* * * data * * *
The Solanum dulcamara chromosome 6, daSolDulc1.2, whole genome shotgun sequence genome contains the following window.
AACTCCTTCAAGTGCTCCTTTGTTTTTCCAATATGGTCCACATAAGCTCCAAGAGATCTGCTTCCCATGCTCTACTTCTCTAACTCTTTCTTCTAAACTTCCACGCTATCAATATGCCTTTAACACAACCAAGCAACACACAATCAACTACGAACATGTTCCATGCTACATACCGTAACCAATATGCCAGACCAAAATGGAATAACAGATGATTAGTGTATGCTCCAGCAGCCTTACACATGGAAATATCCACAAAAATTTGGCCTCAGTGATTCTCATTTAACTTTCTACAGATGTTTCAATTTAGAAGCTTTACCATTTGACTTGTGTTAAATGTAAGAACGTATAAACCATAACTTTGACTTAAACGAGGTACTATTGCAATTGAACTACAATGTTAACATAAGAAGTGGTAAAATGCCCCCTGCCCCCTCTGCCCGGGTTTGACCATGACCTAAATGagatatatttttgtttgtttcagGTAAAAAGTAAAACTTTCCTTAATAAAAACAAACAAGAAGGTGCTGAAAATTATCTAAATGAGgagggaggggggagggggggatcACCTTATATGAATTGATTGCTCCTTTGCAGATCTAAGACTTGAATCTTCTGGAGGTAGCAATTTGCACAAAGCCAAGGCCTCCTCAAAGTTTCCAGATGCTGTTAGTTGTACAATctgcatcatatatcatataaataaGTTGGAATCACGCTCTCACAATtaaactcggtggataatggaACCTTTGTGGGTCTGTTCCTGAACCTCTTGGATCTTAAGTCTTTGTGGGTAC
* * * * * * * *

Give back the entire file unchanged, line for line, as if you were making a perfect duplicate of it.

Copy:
The Solanum dulcamara chromosome 6, daSolDulc1.2, whole genome shotgun sequence genome contains the following window.
AACTCCTTCAAGTGCTCCTTTGTTTTTCCAATATGGTCCACATAAGCTCCAAGAGATCTGCTTCCCATGCTCTACTTCTCTAACTCTTTCTTCTAAACTTCCACGCTATCAATATGCCTTTAACACAACCAAGCAACACACAATCAACTACGAACATGTTCCATGCTACATACCGTAACCAATATGCCAGACCAAAATGGAATAACAGATGATTAGTGTATGCTCCAGCAGCCTTACACATGGAAATATCCACAAAAATTTGGCCTCAGTGATTCTCATTTAACTTTCTACAGATGTTTCAATTTAGAAGCTTTACCATTTGACTTGTGTTAAATGTAAGAACGTATAAACCATAACTTTGACTTAAACGAGGTACTATTGCAATTGAACTACAATGTTAACATAAGAAGTGGTAAAATGCCCCCTGCCCCCTCTGCCCGGGTTTGACCATGACCTAAATGagatatatttttgtttgtttcagGTAAAAAGTAAAACTTTCCTTAATAAAAACAAACAAGAAGGTGCTGAAAATTATCTAAATGAGgagggaggggggagggggggatcACCTTATATGAATTGATTGCTCCTTTGCAGATCTAAGACTTGAATCTTCTGGAGGTAGCAATTTGCACAAAGCCAAGGCCTCCTCAAAGTTTCCAGATGCTGTTAGTTGTACAATctgcatcatatatcatataaataaGTTGGAATCACGCTCTCACAATtaaactcggtggataatggaACCTTTGTGGGTCTGTTCCTGAACCTCTTGGATCTTAAGTCTTTGTGGGTAC